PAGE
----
#1
Hi all,

I have a '04 PRS Custom 24. I have always used 10-46 D'Addario strings but recently I wanted some more tension on the low E so I am trying the 10-52 D'Addario light top/heavy bottom set. I was a little surprised by just how much more tension these strings have. There was quite a bit more resistance on the tuning peg to bring it to pitch in E standard tuning. The added tension was causing the bridge to tilt forward so I I adjusted the spring claw to bring the back of the bridge back down to the 1/16th of an inch recommended by PRS.

My question is: Is it typical to have to nearly bottom out the spring claw screws when using heavier gauge strings? My spring claw has 4 springs (not sure if this was original or if some tech along the way added more). Should I add more neck relief? Their is just a slight bit of neck relief currently. Action is good only a little buzz on the low E when fretted around the 15th fret. I like my action pretty low.

I adjusted the neck/action/intonation and the guitar plays well. I'm just surprised it takes the entire claw travel adjustment to make these strings work. Do I need stiffer springs?

stringtensionpro.com rates this set on a 25" scale guitar at 115.03 lbs of total tension which is slightly more than a 11 set.

Thanks!
#2
That's not a crazy jump in tension, I would think that the original trem setting wouldn't be that far off. If you're nearly bottomed out with four springs, I would add a fifth and see where that lands you. If you're still nearly bottoming out, then I'd look at the trem screws on the top to make sure you're properly mounted and they're not slipping backwards and up on you. That will happen with mid-2000's Strats with the two-post sometimes, although I hadn't ever noticed it on a PRS.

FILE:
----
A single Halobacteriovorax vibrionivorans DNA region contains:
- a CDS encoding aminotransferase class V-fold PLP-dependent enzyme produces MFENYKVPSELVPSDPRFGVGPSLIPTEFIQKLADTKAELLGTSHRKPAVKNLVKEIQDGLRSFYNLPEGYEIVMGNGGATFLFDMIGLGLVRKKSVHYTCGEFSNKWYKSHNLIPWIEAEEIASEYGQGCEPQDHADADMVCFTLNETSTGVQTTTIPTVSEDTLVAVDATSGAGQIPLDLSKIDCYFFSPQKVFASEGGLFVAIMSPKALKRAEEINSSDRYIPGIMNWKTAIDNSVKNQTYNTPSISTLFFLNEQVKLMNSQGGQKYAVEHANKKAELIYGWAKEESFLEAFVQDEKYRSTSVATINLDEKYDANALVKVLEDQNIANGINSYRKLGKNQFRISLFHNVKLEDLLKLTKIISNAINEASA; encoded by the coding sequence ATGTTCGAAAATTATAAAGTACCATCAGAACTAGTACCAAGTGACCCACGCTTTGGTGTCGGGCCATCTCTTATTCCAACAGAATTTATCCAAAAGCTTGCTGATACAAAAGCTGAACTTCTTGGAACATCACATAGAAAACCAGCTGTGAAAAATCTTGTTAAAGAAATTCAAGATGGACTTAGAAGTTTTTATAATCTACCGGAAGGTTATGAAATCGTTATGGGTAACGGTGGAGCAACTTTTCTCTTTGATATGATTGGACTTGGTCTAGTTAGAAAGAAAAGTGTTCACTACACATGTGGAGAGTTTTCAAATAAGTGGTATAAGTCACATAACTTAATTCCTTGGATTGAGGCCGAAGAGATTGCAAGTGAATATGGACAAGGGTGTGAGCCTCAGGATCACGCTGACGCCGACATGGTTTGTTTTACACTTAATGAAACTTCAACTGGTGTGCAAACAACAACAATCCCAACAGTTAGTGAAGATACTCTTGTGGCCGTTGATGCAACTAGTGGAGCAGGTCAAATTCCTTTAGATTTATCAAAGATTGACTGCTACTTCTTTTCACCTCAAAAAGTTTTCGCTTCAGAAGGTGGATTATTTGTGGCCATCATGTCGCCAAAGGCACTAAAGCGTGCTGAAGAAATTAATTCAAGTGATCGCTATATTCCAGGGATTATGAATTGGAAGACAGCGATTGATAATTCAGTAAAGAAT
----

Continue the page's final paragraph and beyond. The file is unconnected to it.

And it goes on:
I also doubt a relief adjustment should be needed. Try a 5th spring and if that doesn't help, get some some pictures.
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#3
You can back the claw out and add a 5th spring then re adjust if you need to this will allow room for future adjustment if you are currently maxed out and your claw is close to bottoming out. There are heavy duty springs available on the market as well.

If the neck relief is still good and the action is where you like and it is comfortable to play it there should be no need to add any more relief, you may want to keep an eye on it for a few days to see if the neck relief changes any as it settles into the new tension.
"A well-wound coil is a well-wound coil regardless if it's wound with professional equipment, or if somebody's great-grandmother winds it to an old French recipe with Napoleon's modified coffee grinder and chops off the wire after a mile with an antique guillotine!"
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#4
There IS a limit to how much tension you can throw on these things. Eventually the bridge posts will be pulled into the bridge pickup cavity. Before that, however, you begin to lose bridge functionality ("Five....springs....can't...push....down!") and before that it's just a pain to play.

The truth is, bridge cable strings and Floyds don't play well together. I've had 9's (mostly) on everything "Floyd"
#5
I have never had any tension issues using 10-46 on my Floyds (even tuning to E standard), I have several some with 9s and some with 10s, I do not do any drop tuning past D standard on my Floyd guitars those and the 1/2 step guitar are the ones I use 10s on. I have never used 10-52 I like my strings easier to wiggle. I leave the lower drop tinings to the hard tail axes.